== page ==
“The Fast” is another text by Weiner that Pester studied and is interested in. Pester traveled to San Diego to read this piece and Pester traced the entries of Weiner as she starved herself, locked herself in the room and documented her experiences. Pester noticed how a strange attachment is formed when you study a persons very personal account of events. Pester told us how Weiner was seeing witches coming out of the taps and found herself (after time) agreeing with Weiner when she thought it was a good idea to move into the kitchen sink so it would allow her to drink and piss simultaneously . Pester found that Weiner’s voice within the text was haunting the material and also Pester herself.

telephone Holly Pester

Pester read snippets of essays that she has written. She described her work as “hallucinatory lyric” despite the fact she does not hallucinated but does experience Hypnogogia (the vibrant space between sleeping and waking). When Pester hears things during this state, she is interested in this arena as a research space.

“Voices confuse a sense of myself”

“Voices of an expression as a different state of being”

“Mad utterances to be not mine”

Moving from Hallucination to gossip, Pester showed us a clip, that was quite old, installed inside telephone box on the gates of the Royal Academy. The piece was titled An Epic of Gossip and acted as a  “a storage tank of reserved otherness”. Some snippets of dialogue include “Its coming apart”and “you or the phone?”. Pester here was interested in this described otherness and the Lacanian idea of letting the other into your unconscious space of speech. As two people were on the phone, the friendship between the duo is a a space that allows the rehearsing of politics within our speech; after all your friends are the closest version to you.

Pester later worked on a book project after taking a residency ins the Woman’s Art Library at Goldsmiths which focuses on woman’s literature  mainly from 60’s through to the 80’s. She focused on an archival reading strategy centered around gossip which is the connector of data and information. The result of “Fan Fiction of the Archive” was a book of poetry, short stories and experimental fictions.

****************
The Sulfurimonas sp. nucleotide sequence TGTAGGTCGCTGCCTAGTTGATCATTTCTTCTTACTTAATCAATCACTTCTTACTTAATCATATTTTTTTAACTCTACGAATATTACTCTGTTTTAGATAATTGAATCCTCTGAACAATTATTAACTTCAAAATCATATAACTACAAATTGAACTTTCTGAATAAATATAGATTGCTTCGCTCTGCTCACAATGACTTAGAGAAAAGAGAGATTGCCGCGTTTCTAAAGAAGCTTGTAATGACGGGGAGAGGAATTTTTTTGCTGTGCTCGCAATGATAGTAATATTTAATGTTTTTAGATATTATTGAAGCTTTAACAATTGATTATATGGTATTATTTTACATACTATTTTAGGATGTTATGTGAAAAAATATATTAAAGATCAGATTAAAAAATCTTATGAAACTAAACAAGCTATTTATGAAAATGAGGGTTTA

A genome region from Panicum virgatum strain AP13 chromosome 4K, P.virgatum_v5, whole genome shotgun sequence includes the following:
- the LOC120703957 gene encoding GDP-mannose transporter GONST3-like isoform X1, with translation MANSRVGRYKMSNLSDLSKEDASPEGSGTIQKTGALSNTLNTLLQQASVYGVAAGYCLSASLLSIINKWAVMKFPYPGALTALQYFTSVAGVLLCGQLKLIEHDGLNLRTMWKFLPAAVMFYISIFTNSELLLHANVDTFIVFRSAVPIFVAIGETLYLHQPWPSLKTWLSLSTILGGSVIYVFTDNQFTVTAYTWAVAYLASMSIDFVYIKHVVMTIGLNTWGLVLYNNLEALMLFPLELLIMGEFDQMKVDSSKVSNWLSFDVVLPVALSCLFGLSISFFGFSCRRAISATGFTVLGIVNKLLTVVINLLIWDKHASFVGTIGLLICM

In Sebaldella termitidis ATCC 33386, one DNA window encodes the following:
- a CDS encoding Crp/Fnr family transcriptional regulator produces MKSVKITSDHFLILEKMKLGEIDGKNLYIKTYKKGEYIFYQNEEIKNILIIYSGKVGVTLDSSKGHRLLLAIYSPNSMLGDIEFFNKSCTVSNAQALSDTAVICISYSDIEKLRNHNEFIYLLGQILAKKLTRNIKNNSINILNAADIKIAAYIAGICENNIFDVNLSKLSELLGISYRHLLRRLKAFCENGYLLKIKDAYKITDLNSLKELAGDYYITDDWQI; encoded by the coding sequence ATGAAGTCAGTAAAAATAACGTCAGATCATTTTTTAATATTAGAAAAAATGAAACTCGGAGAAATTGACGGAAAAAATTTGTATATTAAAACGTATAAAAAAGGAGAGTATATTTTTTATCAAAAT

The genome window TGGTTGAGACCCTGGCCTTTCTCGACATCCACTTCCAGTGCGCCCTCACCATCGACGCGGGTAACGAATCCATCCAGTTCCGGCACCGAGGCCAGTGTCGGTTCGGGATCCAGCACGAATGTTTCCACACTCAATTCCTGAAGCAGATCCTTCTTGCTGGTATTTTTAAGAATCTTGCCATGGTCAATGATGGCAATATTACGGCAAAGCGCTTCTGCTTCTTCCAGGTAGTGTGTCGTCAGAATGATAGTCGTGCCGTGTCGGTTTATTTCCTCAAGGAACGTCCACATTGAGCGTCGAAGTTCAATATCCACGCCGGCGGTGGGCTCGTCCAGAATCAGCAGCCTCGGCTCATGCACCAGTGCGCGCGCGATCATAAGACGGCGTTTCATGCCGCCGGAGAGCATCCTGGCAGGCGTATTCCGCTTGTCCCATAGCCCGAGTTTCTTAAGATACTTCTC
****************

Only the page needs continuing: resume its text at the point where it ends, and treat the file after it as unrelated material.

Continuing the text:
Holly Pester Archive Research

Pester then read from her poem “Two Sculptures” and these lines, I felt, were especially poignant:  “Everyone works in memory of victims”, “can anyone cut this cream cake”, “my birth chart is braided”. Here, the fact that someones birth is predetermined and woven to already to an already specified design is what especially piqued my interest. This action is a very feminine practice and suggests that care has similarly been woven into the creation of life.

Within Pester’s group Common Rest project, she and seven other artists used lullabies as method to draw on – and to think about – care, friendship and the politics of care and labour. They composed lullabies outside of the domestic normative space whilst attempting to maintain the spellbinding magic of the lullaby (that perhaps acts as a curse as well). Each song was a duet and they worked together to create an immersive, surreal piece. The group tackled themes such as: activism, mental health, abortion, love, the sea, spines, money, dogs, education and beds amongst other things.The piece we listened to called Rush was very repetitive, immersive and surreal and featured the layering of one specific sound which were in fact “elevated particles of speech”.

Pester than told us how she then focused on nervousness as a state of being and how she hopes to convert this into a mode of knowledge. She questions how this nervousness can be transformed into resistance. Below are some snippets of Nervousness as Style.

“I do include worry pressure anxiety and apprehension”

“Becoming a body in a sea/scene of bodies and functions”

“To be this much in love is to be sick and I love to be sick”

“Being a out exuberance and material together”